Yom HaShoah

Today is Yom HaShoah or Holocaust Memorial Day. I have a strong connection to the Holocaust. My father watched his family murdered by Nazi troops (you don’t want to know how he survived). My mother and her parents escaped from their little Polish village just days before the Nazis burned it to the ground. (Of course, there’s the sad tale of my uncle who survived a concentration camp only to be murdered when two pieces of sh*t robbed his grocery store, but that’s another story for another day.)

The Holocaust DID happen and, sadly, it could happen again. The recent spate of attacks on Asian-Americans is a disgusting manifestation of the large swath of ignorance that cuts through American society. What no one reports, however, is despite the fact that Jews comprise just two percent of the US population, they have been the victim of more than half of the hate crimes in this country every year for at least the last five years.

It has been said by people like Mark Twain that Jews are the victim of their own success. How is it, exactly, that so many Jews who came to the US in the late 19th and early 20th centuries were so successful, given they suffered enormous discrimination, did not speak English upon arrival and there were no government programs to help them? Well, I have my own theory, but I do not want to incite a flame war. Suffice to say no one should ever become successful by doing nothing except playing the victim.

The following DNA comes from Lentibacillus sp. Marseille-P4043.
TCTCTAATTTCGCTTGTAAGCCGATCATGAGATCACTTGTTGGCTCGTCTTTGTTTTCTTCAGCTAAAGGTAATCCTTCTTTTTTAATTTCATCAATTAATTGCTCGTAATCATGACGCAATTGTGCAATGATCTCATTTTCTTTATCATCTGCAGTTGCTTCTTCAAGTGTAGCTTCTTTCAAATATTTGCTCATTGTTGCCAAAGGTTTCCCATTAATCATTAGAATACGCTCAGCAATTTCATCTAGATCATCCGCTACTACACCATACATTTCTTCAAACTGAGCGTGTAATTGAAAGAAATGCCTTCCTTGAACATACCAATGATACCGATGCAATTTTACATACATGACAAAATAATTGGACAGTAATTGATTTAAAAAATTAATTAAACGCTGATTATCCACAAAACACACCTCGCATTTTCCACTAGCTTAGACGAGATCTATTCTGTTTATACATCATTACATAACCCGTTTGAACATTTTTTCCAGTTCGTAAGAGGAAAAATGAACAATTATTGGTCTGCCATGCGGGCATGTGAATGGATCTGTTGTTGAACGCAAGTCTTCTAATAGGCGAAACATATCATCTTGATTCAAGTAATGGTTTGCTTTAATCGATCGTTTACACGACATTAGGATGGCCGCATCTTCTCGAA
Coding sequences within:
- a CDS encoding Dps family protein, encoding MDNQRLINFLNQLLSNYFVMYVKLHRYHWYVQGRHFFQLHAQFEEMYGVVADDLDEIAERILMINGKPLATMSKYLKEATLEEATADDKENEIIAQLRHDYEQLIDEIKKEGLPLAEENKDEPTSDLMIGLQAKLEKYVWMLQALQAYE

Never Forget! Never Again!

 

#YomHaShoah

#NeverForget!

#NeverAgain!

 

 

7 thoughts on “Yom HaShoah

  1. When we next enjoy each others company, we should talk family history.

    As ALL Americans, it is our obligation to teach our children and grand children that the Holocaust occurred, what happened to our family and friends, and why. A good way to do that is to have them read “Number the Stars” by Lois Lowry. It tells the story of the Danes who evacuated nearly 7,000 Jews out of Denmark to Sweden to save them from the roundup and certain death in the camps. She tells it as the story of a little girl whose family helps her friend, the Rosen family, to escape. We have several copies in our library for the children in our home.

    For those new readers who might not know, I agree completely with rulesoflogic on this topic.

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  2. It is sad to see how the gullible are swayed by the amount of disinformation that is circulating. Even in World War II, we were not immune from hate, especially for what was done to the Japanese Americans.
    I haven’t visited yet, but it’s my goal to visit the Holocaust Museum in Washington D.C.

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